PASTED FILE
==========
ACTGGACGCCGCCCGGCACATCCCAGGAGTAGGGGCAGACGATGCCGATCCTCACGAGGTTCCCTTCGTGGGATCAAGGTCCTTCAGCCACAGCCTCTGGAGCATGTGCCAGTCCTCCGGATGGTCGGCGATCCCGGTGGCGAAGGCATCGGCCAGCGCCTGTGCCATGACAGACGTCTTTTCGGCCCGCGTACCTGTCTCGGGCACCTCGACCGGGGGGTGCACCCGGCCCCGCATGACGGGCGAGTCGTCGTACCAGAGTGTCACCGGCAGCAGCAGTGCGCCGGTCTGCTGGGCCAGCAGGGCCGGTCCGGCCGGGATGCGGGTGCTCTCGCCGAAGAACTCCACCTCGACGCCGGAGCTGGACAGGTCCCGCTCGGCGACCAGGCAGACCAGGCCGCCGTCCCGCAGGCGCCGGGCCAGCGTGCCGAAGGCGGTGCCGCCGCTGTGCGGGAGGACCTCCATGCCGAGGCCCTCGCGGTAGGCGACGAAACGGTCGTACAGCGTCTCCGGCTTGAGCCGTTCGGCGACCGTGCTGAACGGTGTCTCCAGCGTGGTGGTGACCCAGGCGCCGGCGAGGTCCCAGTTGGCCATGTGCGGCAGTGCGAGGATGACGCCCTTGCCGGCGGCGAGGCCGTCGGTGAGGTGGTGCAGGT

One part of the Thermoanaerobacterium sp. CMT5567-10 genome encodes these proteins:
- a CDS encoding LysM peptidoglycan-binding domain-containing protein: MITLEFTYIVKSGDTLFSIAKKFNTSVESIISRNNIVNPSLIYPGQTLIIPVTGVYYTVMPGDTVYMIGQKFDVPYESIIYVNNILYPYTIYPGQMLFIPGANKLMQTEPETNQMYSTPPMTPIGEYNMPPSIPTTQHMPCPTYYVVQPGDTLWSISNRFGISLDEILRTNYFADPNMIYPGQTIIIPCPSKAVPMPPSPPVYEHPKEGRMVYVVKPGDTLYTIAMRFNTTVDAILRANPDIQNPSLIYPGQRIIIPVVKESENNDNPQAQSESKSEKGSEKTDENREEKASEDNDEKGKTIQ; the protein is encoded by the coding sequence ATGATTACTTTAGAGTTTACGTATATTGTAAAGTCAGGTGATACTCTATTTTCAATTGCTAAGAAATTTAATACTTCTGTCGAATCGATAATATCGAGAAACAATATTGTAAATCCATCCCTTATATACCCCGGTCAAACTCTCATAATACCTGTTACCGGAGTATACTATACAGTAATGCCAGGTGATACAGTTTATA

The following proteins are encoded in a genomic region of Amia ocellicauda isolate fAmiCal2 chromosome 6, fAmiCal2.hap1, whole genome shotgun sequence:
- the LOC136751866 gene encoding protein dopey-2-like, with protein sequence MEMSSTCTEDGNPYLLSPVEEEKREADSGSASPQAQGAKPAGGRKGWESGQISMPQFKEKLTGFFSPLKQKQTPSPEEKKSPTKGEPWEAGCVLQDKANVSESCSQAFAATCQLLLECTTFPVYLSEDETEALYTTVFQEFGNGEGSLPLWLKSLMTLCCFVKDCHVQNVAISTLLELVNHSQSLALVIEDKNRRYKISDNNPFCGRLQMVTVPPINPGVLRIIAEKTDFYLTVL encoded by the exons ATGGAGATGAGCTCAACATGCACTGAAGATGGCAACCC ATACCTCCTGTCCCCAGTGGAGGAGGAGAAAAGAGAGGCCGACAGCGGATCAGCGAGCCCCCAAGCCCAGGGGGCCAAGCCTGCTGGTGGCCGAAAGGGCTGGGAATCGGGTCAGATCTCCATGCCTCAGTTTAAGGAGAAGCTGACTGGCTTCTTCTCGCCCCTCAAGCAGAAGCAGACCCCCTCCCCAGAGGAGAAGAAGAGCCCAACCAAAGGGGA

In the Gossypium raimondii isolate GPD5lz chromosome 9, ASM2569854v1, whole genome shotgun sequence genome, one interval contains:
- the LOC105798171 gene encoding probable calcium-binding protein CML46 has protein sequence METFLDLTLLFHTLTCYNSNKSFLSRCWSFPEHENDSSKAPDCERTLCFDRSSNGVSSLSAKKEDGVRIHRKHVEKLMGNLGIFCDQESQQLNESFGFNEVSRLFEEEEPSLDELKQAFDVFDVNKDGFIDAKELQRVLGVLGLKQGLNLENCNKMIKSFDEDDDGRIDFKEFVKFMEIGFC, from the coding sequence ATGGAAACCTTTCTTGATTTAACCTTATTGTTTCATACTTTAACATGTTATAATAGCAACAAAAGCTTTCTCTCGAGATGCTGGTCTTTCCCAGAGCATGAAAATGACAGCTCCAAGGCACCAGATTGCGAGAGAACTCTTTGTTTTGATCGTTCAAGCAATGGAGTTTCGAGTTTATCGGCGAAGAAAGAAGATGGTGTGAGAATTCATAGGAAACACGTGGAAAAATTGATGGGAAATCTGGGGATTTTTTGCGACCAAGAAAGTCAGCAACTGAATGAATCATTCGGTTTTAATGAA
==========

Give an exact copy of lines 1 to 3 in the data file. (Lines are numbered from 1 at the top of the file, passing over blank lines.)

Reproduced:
ACTGGACGCCGCCCGGCACATCCCAGGAGTAGGGGCAGACGATGCCGATCCTCACGAGGTTCCCTTCGTGGGATCAAGGTCCTTCAGCCACAGCCTCTGGAGCATGTGCCAGTCCTCCGGATGGTCGGCGATCCCGGTGGCGAAGGCATCGGCCAGCGCCTGTGCCATGACAGACGTCTTTTCGGCCCGCGTACCTGTCTCGGGCACCTCGACCGGGGGGTGCACCCGGCCCCGCATGACGGGCGAGTCGTCGTACCAGAGTGTCACCGGCAGCAGCAGTGCGCCGGTCTGCTGGGCCAGCAGGGCCGGTCCGGCCGGGATGCGGGTGCTCTCGCCGAAGAACTCCACCTCGACGCCGGAGCTGGACAGGTCCCGCTCGGCGACCAGGCAGACCAGGCCGCCGTCCCGCAGGCGCCGGGCCAGCGTGCCGAAGGCGGTGCCGCCGCTGTGCGGGAGGACCTCCATGCCGAGGCCCTCGCGGTAGGCGACGAAACGGTCGTACAGCGTCTCCGGCTTGAGCCGTTCGGCGACCGTGCTGAACGGTGTCTCCAGCGTGGTGGTGACCCAGGCGCCGGCGAGGTCCCAGTTGGCCATGTGCGGCAGTGCGAGGATGACGCCCTTGCCGGCGGCGAGGCCGTCGGTGAGGTGGTGCAGGT

One part of the Thermoanaerobacterium sp. CMT5567-10 genome encodes these proteins:
- a CDS encoding LysM peptidoglycan-binding domain-containing protein: MITLEFTYIVKSGDTLFSIAKKFNTSVESIISRNNIVNPSLIYPGQTLIIPVTGVYYTVMPGDTVYMIGQKFDVPYESIIYVNNILYPYTIYPGQMLFIPGANKLMQTEPETNQMYSTPPMTPIGEYNMPPSIPTTQHMPCPTYYVVQPGDTLWSISNRFGISLDEILRTNYFADPNMIYPGQTIIIPCPSKAVPMPPSPPVYEHPKEGRMVYVVKPGDTLYTIAMRFNTTVDAILRANPDIQNPSLIYPGQRIIIPVVKESENNDNPQAQSESKSEKGSEKTDENREEKASEDNDEKGKTIQ; the protein is encoded by the coding sequence ATGATTACTTTAGAGTTTACGTATATTGTAAAGTCAGGTGATACTCTATTTTCAATTGCTAAGAAATTTAATACTTCTGTCGAATCGATAATATCGAGAAACAATATTGTAAATCCATCCCTTATATACCCCGGTCAAACTCTCATAATACCTGTTACCGGAGTATACTATACAGTAATGCCAGGTGATACAGTTTATA